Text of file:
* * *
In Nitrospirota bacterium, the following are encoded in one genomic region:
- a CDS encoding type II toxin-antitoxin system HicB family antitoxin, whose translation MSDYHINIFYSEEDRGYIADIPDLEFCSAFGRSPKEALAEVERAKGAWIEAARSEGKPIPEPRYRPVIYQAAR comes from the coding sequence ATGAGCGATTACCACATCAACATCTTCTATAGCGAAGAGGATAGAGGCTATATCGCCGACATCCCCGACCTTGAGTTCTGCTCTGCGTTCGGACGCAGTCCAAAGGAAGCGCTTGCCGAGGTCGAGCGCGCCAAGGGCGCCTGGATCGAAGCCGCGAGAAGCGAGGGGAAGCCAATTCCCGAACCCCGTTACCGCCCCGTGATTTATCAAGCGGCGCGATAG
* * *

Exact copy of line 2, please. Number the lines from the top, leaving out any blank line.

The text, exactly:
- a CDS encoding type II toxin-antitoxin system HicB family antitoxin, whose translation MSDYHINIFYSEEDRGYIADIPDLEFCSAFGRSPKEALAEVERAKGAWIEAARSEGKPIPEPRYRPVIYQAAR comes from the coding sequence ATGAGCGATTACCACATCAACATCTTCTATAGCGAAGAGGATAGAGGCTATATCGCCGACATCCCCGACCTTGAGTTCTGCTCTGCGTTCGGACGCAGTCCAAAGGAAGCGCTTGCCGAGGTCGAGCGCGCCAAGGGCGCCTGGATCGAAGCCGCGAGAAGCGAGGGGAAGCCAATTCCCGAACCCCGTTACCGCCCCGTGATTTATCAAGCGGCGCGATAG